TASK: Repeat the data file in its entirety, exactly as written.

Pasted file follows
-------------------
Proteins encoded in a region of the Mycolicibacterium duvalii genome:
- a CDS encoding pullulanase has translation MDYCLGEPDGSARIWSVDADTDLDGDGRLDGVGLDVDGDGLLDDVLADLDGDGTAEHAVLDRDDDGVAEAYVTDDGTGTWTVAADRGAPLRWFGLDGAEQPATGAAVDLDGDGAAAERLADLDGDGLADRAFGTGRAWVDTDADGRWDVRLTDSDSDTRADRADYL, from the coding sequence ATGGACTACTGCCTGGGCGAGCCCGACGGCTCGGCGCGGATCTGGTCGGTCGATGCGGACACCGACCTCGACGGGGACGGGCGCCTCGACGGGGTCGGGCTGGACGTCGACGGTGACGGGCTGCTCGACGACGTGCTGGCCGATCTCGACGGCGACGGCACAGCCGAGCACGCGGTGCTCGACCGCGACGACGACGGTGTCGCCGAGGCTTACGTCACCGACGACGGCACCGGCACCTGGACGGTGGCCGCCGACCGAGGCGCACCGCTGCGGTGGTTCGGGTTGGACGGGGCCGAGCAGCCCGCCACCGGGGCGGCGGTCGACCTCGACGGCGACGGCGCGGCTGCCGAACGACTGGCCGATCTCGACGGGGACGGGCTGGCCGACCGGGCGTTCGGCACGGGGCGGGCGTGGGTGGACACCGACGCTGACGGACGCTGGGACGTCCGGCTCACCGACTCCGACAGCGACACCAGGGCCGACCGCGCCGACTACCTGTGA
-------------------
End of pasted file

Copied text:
Proteins encoded in a region of the Mycolicibacterium duvalii genome:
- a CDS encoding pullulanase has translation MDYCLGEPDGSARIWSVDADTDLDGDGRLDGVGLDVDGDGLLDDVLADLDGDGTAEHAVLDRDDDGVAEAYVTDDGTGTWTVAADRGAPLRWFGLDGAEQPATGAAVDLDGDGAAAERLADLDGDGLADRAFGTGRAWVDTDADGRWDVRLTDSDSDTRADRADYL, from the coding sequence ATGGACTACTGCCTGGGCGAGCCCGACGGCTCGGCGCGGATCTGGTCGGTCGATGCGGACACCGACCTCGACGGGGACGGGCGCCTCGACGGGGTCGGGCTGGACGTCGACGGTGACGGGCTGCTCGACGACGTGCTGGCCGATCTCGACGGCGACGGCACAGCCGAGCACGCGGTGCTCGACCGCGACGACGACGGTGTCGCCGAGGCTTACGTCACCGACGACGGCACCGGCACCTGGACGGTGGCCGCCGACCGAGGCGCACCGCTGCGGTGGTTCGGGTTGGACGGGGCCGAGCAGCCCGCCACCGGGGCGGCGGTCGACCTCGACGGCGACGGCGCGGCTGCCGAACGACTGGCCGATCTCGACGGGGACGGGCTGGCCGACCGGGCGTTCGGCACGGGGCGGGCGTGGGTGGACACCGACGCTGACGGACGCTGGGACGTCCGGCTCACCGACTCCGACAGCGACACCAGGGCCGACCGCGCCGACTACCTGTGA